- House Republicans called into question the efficacy of direct lending by the Small Business Administration (SBA) during a hearing Wednesday of the chamber's Small Business Committee.
- The Biden administration has proposed that the SBA be given the authority to make direct loans of $150,000 or less. The agency now is restricted to guaranteeing loans that originate from other financial institutions.
- Republican lawmakers contend the agency is less effective at stemming fraudulent activity than private-sector lenders, citing the potential for fraud the agency's inspector general's office found in connection to the Economic Injury Disaster Loan (EIDL) program.
“The SBA demonstrated their inability to discharge emergency lending at every single turn,” Rep. Roger Williams, R-TX, said at Wednesday's hearing. “Yet, my Democratic colleagues want to expand the SBA’s lending authority and kind of reward bad behavior, even when the private sector has proven to be better suited to take on these efforts."
At the crux of the Republican lawmakers’ argument is the discrepancy between the amount of criminal activity suspected during the $800 billion Paycheck Protection Program (PPP) and the $321 billion EIDL.
The PPP — which was administered solely by private-sector financial institutions — was subject to an estimated $4.6 billion in fraudulent activity.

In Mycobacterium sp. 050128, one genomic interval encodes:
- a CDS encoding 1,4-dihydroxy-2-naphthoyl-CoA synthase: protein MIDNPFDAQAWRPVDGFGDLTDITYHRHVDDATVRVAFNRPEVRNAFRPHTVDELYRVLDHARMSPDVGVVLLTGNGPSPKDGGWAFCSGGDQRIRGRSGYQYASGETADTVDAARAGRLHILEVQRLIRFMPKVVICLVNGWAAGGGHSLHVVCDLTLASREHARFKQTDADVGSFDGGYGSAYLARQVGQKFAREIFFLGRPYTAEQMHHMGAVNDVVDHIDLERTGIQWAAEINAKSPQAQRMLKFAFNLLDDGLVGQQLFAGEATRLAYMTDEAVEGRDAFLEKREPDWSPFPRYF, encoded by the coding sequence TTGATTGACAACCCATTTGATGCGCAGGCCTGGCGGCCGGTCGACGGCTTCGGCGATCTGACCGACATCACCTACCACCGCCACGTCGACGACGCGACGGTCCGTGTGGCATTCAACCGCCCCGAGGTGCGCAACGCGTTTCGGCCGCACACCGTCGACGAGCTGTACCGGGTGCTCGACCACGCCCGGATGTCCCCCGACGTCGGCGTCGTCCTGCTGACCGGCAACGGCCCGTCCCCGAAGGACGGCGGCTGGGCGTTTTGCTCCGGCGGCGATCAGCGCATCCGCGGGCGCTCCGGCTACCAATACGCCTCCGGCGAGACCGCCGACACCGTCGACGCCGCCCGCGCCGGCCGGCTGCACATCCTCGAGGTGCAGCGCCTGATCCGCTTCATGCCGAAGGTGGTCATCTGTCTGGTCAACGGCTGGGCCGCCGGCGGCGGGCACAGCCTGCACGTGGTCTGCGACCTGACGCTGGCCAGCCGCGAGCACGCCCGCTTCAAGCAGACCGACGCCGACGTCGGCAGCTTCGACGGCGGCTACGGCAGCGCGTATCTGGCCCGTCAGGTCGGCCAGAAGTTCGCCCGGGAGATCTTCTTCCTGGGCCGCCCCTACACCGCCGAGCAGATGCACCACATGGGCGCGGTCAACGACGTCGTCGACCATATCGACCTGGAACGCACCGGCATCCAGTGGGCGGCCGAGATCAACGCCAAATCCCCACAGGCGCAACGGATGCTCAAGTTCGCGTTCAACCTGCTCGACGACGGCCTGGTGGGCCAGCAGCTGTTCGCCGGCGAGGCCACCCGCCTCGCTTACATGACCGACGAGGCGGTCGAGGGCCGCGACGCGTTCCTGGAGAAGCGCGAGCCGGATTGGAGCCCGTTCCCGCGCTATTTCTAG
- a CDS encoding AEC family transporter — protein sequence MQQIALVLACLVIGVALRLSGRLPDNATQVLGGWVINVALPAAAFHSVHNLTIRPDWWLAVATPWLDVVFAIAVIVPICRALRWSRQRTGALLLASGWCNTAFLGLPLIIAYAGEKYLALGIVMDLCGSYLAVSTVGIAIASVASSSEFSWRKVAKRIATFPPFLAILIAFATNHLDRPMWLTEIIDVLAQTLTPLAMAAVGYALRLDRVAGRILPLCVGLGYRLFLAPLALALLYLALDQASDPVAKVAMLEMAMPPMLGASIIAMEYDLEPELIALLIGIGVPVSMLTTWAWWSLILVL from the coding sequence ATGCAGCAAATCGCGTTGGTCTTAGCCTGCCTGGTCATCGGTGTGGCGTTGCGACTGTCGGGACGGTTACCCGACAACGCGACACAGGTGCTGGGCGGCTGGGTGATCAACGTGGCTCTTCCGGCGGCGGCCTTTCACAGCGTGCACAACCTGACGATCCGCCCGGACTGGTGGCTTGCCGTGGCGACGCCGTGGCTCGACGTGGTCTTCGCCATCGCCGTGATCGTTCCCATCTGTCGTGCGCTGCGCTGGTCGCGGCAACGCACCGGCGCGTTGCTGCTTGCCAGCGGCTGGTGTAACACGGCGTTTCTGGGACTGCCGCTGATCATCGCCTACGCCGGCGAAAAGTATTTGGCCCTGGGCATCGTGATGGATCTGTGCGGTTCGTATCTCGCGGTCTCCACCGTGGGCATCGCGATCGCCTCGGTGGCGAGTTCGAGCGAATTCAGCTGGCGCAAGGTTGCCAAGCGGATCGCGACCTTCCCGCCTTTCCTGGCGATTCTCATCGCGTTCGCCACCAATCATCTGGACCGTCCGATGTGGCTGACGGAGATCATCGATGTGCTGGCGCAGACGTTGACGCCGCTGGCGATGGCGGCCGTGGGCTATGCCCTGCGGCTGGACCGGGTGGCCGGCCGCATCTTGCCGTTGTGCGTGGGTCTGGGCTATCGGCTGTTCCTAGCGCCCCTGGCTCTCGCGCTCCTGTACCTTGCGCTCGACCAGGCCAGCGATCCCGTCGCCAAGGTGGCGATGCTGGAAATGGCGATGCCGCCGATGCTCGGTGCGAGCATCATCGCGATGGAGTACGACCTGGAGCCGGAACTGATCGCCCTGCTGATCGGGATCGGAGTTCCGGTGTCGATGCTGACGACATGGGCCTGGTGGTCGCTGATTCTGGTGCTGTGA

The EIDL, overseen solely by the SBA, saw an estimated $80 billion in potentially fraudulent activity, even though it accounted for less than half the amount of relief as PPP.
“Differences in how these programs were run cannot be overstated,” said Rep. Blaine Luetkemeyer, R- MO. “They should serve as case studies for future public policy debates on how the SBA shall run its programs. Asking the SBA to expand or enhance its direct lending would be counter to the facts we have on the ground.”
During the hearing, SBA Inspector General Hannibal "Mike" Ware indicated that the PPP had a cleaner track record of evading fraud.
Democratic lawmakers argued, meanwhile, that direct loans by the SBA are necessary for women and people of color to receive more funding, and that the agency has learned from its brushes with fraudulent activity in the COVID-19 pandemic's early days.
“There’s a lot of work to be done at the SBA ... to radically change the mandate into direct lending would actually cause significantly more problems. It will not fix them," said Rep. Byron Donalds, R-FL.
The Secret Service estimated that criminals have stolen nearly $100 billion in fraudulent COVID-19 relief applications since the pandemic began.